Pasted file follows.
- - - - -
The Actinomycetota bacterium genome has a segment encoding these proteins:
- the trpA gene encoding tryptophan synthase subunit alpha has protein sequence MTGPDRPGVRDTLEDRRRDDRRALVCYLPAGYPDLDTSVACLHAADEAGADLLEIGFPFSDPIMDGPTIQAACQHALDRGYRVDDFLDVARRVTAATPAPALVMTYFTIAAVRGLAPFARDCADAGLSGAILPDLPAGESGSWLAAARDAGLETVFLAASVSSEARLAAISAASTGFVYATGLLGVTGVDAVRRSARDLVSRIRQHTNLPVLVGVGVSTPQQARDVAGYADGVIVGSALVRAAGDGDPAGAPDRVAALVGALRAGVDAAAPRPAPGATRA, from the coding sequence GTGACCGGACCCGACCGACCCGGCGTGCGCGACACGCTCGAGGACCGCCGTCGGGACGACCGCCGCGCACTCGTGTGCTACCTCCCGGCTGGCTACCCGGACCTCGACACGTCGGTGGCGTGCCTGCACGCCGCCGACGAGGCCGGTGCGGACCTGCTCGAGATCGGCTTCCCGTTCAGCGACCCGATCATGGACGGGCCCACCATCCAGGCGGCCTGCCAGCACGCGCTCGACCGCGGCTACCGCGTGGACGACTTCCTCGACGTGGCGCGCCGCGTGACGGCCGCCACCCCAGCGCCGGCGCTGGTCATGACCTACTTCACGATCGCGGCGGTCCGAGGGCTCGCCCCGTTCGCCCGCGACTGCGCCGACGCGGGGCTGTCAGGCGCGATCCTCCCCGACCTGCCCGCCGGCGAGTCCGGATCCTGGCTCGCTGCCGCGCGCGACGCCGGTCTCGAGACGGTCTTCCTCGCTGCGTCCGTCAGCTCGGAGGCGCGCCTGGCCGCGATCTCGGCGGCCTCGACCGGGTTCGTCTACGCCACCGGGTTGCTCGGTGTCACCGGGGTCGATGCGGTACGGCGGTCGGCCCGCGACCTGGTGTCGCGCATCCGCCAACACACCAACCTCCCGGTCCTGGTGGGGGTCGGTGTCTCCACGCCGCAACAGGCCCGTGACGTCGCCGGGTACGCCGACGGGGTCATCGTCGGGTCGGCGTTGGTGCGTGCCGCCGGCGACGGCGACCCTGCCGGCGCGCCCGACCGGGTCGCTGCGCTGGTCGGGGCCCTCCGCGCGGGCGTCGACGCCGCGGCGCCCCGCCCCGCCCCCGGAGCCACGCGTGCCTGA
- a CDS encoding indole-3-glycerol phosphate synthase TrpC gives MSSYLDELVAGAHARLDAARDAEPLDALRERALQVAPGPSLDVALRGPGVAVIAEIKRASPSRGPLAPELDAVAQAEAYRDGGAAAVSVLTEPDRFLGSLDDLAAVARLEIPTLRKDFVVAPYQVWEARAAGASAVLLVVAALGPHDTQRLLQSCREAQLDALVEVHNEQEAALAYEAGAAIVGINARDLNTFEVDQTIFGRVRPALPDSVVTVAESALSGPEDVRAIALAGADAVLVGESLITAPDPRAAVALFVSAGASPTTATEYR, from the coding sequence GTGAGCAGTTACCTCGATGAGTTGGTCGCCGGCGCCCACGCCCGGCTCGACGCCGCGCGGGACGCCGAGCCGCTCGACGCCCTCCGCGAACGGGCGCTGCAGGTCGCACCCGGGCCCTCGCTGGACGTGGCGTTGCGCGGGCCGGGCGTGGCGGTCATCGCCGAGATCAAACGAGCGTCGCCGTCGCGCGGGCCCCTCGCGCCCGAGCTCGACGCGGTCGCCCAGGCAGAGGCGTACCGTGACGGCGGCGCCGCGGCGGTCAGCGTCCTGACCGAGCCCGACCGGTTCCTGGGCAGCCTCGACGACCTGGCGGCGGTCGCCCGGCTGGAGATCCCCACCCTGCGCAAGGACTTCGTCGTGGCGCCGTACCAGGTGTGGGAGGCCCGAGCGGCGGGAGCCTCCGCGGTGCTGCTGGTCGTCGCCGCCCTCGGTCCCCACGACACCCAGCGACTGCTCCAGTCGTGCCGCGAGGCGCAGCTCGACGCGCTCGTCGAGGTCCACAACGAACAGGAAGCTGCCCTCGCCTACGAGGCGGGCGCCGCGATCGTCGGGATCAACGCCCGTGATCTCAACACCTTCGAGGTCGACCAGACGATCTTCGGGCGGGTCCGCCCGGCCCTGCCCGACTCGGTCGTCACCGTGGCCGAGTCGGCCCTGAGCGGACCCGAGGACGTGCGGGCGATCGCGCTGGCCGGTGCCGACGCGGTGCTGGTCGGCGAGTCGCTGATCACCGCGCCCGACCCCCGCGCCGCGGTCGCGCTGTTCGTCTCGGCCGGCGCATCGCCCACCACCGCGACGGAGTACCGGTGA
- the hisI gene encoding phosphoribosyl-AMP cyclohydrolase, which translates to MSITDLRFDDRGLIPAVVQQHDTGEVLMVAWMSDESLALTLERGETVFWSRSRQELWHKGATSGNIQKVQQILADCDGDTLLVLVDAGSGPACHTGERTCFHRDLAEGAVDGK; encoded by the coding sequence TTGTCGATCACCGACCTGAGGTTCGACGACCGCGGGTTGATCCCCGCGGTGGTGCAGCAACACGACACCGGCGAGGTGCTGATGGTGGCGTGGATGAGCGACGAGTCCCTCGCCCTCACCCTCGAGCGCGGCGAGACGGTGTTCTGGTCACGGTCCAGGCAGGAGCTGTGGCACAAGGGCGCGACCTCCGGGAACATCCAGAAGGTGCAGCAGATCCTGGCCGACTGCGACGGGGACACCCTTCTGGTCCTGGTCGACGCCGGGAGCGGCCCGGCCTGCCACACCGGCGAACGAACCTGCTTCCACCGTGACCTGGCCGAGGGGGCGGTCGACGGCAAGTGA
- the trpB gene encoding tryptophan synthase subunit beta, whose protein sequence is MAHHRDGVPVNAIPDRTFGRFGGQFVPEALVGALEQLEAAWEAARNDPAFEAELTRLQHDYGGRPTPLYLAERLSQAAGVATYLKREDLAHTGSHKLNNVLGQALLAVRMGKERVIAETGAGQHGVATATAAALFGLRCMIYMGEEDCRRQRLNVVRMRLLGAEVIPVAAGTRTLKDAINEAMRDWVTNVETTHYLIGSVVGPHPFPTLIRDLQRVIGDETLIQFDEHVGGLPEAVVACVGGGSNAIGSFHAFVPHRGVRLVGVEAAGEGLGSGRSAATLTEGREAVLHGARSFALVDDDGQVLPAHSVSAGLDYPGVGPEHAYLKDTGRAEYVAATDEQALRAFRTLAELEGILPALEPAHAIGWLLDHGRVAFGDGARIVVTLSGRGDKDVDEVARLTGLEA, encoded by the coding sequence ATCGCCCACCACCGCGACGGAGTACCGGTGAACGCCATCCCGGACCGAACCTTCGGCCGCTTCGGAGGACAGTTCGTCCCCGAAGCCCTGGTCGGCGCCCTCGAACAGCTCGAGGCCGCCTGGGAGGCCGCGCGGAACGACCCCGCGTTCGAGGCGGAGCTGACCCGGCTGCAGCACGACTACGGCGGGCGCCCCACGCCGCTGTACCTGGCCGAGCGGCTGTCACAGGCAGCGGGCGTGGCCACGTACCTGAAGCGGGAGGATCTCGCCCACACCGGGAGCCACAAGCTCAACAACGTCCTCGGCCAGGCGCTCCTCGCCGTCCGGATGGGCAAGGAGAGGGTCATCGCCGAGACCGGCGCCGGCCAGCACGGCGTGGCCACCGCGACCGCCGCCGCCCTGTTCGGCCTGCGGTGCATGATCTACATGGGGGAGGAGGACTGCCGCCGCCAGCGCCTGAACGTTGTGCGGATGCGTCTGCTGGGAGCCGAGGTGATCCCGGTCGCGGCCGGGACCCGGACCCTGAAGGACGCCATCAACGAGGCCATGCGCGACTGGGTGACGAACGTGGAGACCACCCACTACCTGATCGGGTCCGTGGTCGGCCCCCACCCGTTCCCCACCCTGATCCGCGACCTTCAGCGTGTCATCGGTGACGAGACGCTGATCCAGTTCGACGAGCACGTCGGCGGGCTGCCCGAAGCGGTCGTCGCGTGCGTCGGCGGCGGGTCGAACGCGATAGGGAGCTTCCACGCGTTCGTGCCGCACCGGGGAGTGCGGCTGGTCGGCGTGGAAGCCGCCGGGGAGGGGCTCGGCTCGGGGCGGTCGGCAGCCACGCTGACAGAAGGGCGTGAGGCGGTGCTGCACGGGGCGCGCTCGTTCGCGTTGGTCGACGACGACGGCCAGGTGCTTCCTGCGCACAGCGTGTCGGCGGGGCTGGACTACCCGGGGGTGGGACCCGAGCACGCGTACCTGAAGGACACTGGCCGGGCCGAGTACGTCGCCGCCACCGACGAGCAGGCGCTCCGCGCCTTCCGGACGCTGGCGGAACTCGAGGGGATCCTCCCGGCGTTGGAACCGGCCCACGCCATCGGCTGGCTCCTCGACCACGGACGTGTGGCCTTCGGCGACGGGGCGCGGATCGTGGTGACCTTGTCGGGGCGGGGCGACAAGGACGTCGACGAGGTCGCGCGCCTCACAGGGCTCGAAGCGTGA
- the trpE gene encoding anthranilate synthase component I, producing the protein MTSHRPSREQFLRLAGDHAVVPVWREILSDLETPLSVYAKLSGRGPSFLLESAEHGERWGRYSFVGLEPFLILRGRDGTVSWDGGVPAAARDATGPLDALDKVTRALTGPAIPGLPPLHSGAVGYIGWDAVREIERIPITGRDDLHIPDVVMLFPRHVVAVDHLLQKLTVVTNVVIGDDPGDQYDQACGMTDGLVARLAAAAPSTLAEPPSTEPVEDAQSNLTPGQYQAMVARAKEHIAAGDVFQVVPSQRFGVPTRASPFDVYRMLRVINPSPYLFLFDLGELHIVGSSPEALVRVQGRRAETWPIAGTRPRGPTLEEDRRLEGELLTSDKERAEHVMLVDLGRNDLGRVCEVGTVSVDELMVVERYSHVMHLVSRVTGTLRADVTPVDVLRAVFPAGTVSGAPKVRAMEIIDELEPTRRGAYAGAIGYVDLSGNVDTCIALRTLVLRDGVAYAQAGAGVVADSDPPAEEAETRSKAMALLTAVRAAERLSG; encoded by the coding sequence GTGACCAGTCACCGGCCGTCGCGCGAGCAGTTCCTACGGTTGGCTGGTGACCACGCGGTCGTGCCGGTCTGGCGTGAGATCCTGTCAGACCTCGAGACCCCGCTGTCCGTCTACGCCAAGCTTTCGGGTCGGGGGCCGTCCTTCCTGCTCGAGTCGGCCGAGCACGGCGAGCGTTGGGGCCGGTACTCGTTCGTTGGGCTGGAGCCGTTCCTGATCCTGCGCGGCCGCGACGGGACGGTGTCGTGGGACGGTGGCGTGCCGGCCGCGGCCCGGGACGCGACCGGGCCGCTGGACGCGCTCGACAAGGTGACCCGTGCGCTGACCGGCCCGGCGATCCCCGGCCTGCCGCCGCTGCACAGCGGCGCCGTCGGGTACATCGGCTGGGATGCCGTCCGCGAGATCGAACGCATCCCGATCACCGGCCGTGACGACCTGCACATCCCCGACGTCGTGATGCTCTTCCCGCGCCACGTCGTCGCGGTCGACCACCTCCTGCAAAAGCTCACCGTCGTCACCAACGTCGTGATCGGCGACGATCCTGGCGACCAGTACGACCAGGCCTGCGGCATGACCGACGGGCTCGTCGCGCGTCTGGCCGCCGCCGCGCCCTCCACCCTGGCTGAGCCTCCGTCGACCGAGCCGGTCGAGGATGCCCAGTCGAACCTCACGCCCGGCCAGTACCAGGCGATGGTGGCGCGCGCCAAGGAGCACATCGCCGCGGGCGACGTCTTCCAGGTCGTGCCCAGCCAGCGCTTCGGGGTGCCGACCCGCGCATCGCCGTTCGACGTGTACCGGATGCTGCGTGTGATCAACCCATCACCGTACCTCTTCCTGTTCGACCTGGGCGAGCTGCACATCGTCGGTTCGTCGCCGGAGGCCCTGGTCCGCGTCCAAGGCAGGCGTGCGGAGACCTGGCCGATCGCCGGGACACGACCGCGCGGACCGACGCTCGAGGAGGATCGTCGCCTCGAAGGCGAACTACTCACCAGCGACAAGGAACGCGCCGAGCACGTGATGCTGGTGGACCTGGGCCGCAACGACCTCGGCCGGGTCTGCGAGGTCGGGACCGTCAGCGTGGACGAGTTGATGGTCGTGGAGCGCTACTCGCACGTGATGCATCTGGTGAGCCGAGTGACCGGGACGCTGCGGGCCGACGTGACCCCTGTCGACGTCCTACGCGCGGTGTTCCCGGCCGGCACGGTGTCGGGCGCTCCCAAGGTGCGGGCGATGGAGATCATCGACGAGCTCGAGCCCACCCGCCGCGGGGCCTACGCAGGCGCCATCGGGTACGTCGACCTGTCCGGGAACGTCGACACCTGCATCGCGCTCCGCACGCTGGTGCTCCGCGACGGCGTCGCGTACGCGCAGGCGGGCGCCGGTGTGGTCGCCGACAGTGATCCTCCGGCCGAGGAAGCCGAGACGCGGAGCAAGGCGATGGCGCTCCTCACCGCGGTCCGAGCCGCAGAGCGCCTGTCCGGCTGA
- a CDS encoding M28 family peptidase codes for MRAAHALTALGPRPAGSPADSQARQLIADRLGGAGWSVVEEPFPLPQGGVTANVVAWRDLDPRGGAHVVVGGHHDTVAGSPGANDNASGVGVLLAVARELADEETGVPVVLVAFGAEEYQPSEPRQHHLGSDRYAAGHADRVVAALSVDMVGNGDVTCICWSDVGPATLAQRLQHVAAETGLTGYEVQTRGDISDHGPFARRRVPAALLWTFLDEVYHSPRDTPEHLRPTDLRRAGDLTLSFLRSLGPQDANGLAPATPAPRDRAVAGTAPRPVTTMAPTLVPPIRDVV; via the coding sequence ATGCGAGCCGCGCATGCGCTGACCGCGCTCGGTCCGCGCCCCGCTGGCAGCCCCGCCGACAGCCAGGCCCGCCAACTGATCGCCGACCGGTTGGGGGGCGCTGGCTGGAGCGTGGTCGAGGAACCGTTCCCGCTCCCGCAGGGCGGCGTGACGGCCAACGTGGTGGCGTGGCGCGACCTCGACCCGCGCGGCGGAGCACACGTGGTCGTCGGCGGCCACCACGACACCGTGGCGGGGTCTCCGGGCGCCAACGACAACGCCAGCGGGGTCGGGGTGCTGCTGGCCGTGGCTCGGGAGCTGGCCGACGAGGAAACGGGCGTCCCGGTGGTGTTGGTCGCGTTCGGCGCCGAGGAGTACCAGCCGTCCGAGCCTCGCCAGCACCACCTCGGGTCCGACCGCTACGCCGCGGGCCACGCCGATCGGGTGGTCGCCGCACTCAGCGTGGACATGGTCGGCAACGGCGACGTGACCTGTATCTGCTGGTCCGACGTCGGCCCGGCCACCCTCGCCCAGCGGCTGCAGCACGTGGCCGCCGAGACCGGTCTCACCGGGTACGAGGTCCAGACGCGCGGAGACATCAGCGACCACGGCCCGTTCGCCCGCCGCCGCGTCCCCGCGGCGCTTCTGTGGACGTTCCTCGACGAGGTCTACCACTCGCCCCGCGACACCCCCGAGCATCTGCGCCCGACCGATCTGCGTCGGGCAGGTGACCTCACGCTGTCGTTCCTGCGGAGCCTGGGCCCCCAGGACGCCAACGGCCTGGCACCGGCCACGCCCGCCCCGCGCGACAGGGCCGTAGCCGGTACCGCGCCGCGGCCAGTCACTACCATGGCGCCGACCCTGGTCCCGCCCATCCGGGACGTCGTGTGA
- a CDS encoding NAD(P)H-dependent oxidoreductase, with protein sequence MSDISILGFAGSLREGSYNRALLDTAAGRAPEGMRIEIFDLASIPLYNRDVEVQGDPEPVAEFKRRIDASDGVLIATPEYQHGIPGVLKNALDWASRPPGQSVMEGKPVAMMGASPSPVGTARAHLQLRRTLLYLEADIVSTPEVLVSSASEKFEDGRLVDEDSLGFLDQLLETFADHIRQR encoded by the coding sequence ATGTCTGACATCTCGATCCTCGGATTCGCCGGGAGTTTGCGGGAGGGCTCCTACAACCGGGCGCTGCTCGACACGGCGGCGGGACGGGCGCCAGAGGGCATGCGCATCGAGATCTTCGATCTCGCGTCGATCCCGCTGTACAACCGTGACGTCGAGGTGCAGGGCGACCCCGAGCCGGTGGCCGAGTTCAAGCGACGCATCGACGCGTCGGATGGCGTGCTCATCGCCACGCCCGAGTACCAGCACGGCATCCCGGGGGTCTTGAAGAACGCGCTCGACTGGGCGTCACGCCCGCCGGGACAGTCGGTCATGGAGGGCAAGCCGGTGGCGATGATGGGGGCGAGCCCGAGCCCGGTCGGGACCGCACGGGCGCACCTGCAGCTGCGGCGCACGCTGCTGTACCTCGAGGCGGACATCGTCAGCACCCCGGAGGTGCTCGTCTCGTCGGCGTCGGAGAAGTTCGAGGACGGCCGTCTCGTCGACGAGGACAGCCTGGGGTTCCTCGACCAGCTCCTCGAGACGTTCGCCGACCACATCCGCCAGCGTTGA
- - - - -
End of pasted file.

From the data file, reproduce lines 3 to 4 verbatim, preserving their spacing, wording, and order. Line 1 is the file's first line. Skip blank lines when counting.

- a CDS encoding indole-3-glycerol phosphate synthase TrpC gives MSSYLDELVAGAHARLDAARDAEPLDALRERALQVAPGPSLDVALRGPGVAVIAEIKRASPSRGPLAPELDAVAQAEAYRDGGAAAVSVLTEPDRFLGSLDDLAAVARLEIPTLRKDFVVAPYQVWEARAAGASAVLLVVAALGPHDTQRLLQSCREAQLDALVEVHNEQEAALAYEAGAAIVGINARDLNTFEVDQTIFGRVRPALPDSVVTVAESALSGPEDVRAIALAGADAVLVGESLITAPDPRAAVALFVSAGASPTTATEYR, from the coding sequence GTGAGCAGTTACCTCGATGAGTTGGTCGCCGGCGCCCACGCCCGGCTCGACGCCGCGCGGGACGCCGAGCCGCTCGACGCCCTCCGCGAACGGGCGCTGCAGGTCGCACCCGGGCCCTCGCTGGACGTGGCGTTGCGCGGGCCGGGCGTGGCGGTCATCGCCGAGATCAAACGAGCGTCGCCGTCGCGCGGGCCCCTCGCGCCCGAGCTCGACGCGGTCGCCCAGGCAGAGGCGTACCGTGACGGCGGCGCCGCGGCGGTCAGCGTCCTGACCGAGCCCGACCGGTTCCTGGGCAGCCTCGACGACCTGGCGGCGGTCGCCCGGCTGGAGATCCCCACCCTGCGCAAGGACTTCGTCGTGGCGCCGTACCAGGTGTGGGAGGCCCGAGCGGCGGGAGCCTCCGCGGTGCTGCTGGTCGTCGCCGCCCTCGGTCCCCACGACACCCAGCGACTGCTCCAGTCGTGCCGCGAGGCGCAGCTCGACGCGCTCGTCGAGGTCCACAACGAACAGGAAGCTGCCCTCGCCTACGAGGCGGGCGCCGCGATCGTCGGGATCAACGCCCGTGATCTCAACACCTTCGAGGTCGACCAGACGATCTTCGGGCGGGTCCGCCCGGCCCTGCCCGACTCGGTCGTCACCGTGGCCGAGTCGGCCCTGAGCGGACCCGAGGACGTGCGGGCGATCGCGCTGGCCGGTGCCGACGCGGTGCTGGTCGGCGAGTCGCTGATCACCGCGCCCGACCCCCGCGCCGCGGTCGCGCTGTTCGTCTCGGCCGGCGCATCGCCCACCACCGCGACGGAGTACCGGTGA
- the hisI gene encoding phosphoribosyl-AMP cyclohydrolase, which translates to MSITDLRFDDRGLIPAVVQQHDTGEVLMVAWMSDESLALTLERGETVFWSRSRQELWHKGATSGNIQKVQQILADCDGDTLLVLVDAGSGPACHTGERTCFHRDLAEGAVDGK; encoded by the coding sequence TTGTCGATCACCGACCTGAGGTTCGACGACCGCGGGTTGATCCCCGCGGTGGTGCAGCAACACGACACCGGCGAGGTGCTGATGGTGGCGTGGATGAGCGACGAGTCCCTCGCCCTCACCCTCGAGCGCGGCGAGACGGTGTTCTGGTCACGGTCCAGGCAGGAGCTGTGGCACAAGGGCGCGACCTCCGGGAACATCCAGAAGGTGCAGCAGATCCTGGCCGACTGCGACGGGGACACCCTTCTGGTCCTGGTCGACGCCGGGAGCGGCCCGGCCTGCCACACCGGCGAACGAACCTGCTTCCACCGTGACCTGGCCGAGGGGGCGGTCGACGGCAAGTGA